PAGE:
To: Helen Bailey

Subject: Re: Re: Pets in the building

Dear Helen,

Currently I only have eight dogs but one is expecting puppies and I am very excited by this. I am hoping for a litter of at least ten as this is the number required to participate in dog sled racing.

I have read every Jack London novel in preparation and have constructed my own sled from timber I borrowed from the construction site across the road during the night. I have devised a plan which I feel will ensure me taking first place in the next national dog sled championships.

For the first year of the puppies life I intend to say the word mush then chase them violently around the apartment while yelling and hitting saucepan lids together. I have estimated that the soundproofing of my apartment should block out at least sixty percent of the noise and the dogs will learn to associate the word mush with great fear so when I yell it on race day, the panic and released adrenaline will spur them on to being winners.

I am so confident of this being a foolproof plan that I intend to sell all my furniture the day before the race and bet the proceeds on coming first place.

Regards, David.

From: Helen Bailey

Date: Friday 22 May 2009 9.43am

To: David Thorne
Subject: Re: Re: Re: Pets in the building

David, I am unsure what to make of your email. Do you have pets in the apartment or not?

Helen

From: David Thorne

Date: Friday 22 May 2009 11.27am

To: Helen Bailey

Subject: Re: Re: Re: Re: Pets in the building

Dear Helen,

No. I have a goldfish but due to the air conditioner in my apartment being stuck on a constant two degrees celcius, the water in its bowl is iced over and he has not moved for a while so I do not think he is capable of disturbing the neighbours.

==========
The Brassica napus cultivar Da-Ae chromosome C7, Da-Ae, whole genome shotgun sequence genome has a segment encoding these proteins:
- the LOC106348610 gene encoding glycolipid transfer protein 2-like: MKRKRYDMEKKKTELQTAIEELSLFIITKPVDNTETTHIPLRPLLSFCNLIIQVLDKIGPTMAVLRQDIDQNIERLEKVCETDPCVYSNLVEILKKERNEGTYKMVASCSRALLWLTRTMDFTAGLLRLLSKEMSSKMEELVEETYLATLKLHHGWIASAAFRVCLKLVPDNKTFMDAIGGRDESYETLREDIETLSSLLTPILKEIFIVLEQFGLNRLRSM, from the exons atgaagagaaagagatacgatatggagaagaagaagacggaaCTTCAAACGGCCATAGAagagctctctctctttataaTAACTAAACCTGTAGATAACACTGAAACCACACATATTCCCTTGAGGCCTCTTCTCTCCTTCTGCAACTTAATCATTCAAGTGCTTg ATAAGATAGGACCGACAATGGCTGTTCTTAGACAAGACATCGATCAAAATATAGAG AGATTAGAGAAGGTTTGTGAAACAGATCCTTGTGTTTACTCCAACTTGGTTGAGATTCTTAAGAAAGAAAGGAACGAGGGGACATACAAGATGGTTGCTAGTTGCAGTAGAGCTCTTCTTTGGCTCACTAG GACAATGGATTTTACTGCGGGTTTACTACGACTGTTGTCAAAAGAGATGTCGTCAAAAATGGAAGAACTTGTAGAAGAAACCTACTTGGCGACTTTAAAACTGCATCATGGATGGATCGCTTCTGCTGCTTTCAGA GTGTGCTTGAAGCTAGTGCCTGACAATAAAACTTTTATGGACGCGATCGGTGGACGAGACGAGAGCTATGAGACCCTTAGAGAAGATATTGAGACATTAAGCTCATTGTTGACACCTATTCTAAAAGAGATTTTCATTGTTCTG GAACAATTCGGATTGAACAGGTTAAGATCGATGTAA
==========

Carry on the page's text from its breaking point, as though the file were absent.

The ducks in the bathroom are not mine. The noise which my neighbours possibly mistook for a dog in the apartment is just the looping tape I have of dogs barking which I play at high volume while I am at work to deter potential burglars from breaking in and stealing my tupperware. I need it to keep food fresh.

Once I ate leftover chinese that had been kept in an unsealed container and I experienced complete awareness. The next night I tried eating it again but only experienced chest pains and diarrhoea.

Regards, David.

From: Helen Bailey

Date: Friday 22 May 2009 1.46pm

To: David Thorne

Subject: Re: Re: Re: Re: Re: Pets in the building

Hello David

You cannot play sounds of dogs or any noise at a volume that disturbs others. I am sure you can appreciate that these rules are for the benefit of all residents of the building. Fish are fine. You cannot have ducks in the apartment though. If it was small birds that would be ok.

Helen

From: David Thorne


Date: Friday 22 May 2009 2.18pm


To: Helen Bailey


Subject: Re: Re: Re: Re: Re: Re: Pets in the building

Dear Helen,

They are very small ducks.

Regards, David.

From: Helen Bailey


Date: Friday 22 May 2009 4.06pm


To: David Thorne


Subject: Re: Re: Re: Re: Re: Re: Re: Pets in the building

David, under section 4 of the strata residency agreement it states that you cannot have pets. You agreed to these rules when you signed the forms.

These rules are set out to benefit everyone in the building including yourself. Do you have a telephone number I can call you on to discuss?

Helen

From: David Thorne


Date: Friday 22 May 2009 5.02pm


To: Helen Bailey


Subject: Re: Re: Re: Re: Re: Re: Re: Re: Pets in the building

Dear Helen,

The ducks will no doubt be flying south for the winter soon so it will not be an issue. It is probably for the best as they are not getting along very well with my seventeen cats anyway.

Regards, David.

From: Helen Bailey


Date: Monday 25 May 2009 9.22am


To: David Thorne


Subject: Re: Re: Re: Re: Re: Re: Re: Re: Re: Pets in the building

David, I am just going to write on the forms that we have investigated and you do not have any pets.

Helen